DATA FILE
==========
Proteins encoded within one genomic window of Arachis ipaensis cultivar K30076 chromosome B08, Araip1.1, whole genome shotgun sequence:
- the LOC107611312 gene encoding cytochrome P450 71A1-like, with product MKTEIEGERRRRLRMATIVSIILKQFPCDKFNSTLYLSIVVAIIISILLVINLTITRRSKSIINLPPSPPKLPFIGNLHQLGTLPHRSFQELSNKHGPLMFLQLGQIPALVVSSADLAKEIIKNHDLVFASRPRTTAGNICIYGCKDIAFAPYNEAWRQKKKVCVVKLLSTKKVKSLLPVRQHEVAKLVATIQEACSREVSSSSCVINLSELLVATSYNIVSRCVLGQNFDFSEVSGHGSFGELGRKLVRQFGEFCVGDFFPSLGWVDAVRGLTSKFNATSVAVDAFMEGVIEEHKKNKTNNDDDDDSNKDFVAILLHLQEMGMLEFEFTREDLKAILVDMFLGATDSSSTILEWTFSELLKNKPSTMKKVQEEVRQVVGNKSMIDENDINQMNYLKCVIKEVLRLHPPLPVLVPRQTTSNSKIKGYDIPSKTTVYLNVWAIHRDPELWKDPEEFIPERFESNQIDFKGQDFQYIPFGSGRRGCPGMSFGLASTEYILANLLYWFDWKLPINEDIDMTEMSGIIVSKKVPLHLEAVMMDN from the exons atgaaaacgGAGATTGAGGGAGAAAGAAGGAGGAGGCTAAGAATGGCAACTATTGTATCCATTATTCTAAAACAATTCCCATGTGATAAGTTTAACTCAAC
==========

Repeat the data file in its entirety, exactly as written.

Proteins encoded within one genomic window of Arachis ipaensis cultivar K30076 chromosome B08, Araip1.1, whole genome shotgun sequence:
- the LOC107611312 gene encoding cytochrome P450 71A1-like, with product MKTEIEGERRRRLRMATIVSIILKQFPCDKFNSTLYLSIVVAIIISILLVINLTITRRSKSIINLPPSPPKLPFIGNLHQLGTLPHRSFQELSNKHGPLMFLQLGQIPALVVSSADLAKEIIKNHDLVFASRPRTTAGNICIYGCKDIAFAPYNEAWRQKKKVCVVKLLSTKKVKSLLPVRQHEVAKLVATIQEACSREVSSSSCVINLSELLVATSYNIVSRCVLGQNFDFSEVSGHGSFGELGRKLVRQFGEFCVGDFFPSLGWVDAVRGLTSKFNATSVAVDAFMEGVIEEHKKNKTNNDDDDDSNKDFVAILLHLQEMGMLEFEFTREDLKAILVDMFLGATDSSSTILEWTFSELLKNKPSTMKKVQEEVRQVVGNKSMIDENDINQMNYLKCVIKEVLRLHPPLPVLVPRQTTSNSKIKGYDIPSKTTVYLNVWAIHRDPELWKDPEEFIPERFESNQIDFKGQDFQYIPFGSGRRGCPGMSFGLASTEYILANLLYWFDWKLPINEDIDMTEMSGIIVSKKVPLHLEAVMMDN from the exons atgaaaacgGAGATTGAGGGAGAAAGAAGGAGGAGGCTAAGAATGGCAACTATTGTATCCATTATTCTAAAACAATTCCCATGTGATAAGTTTAACTCAAC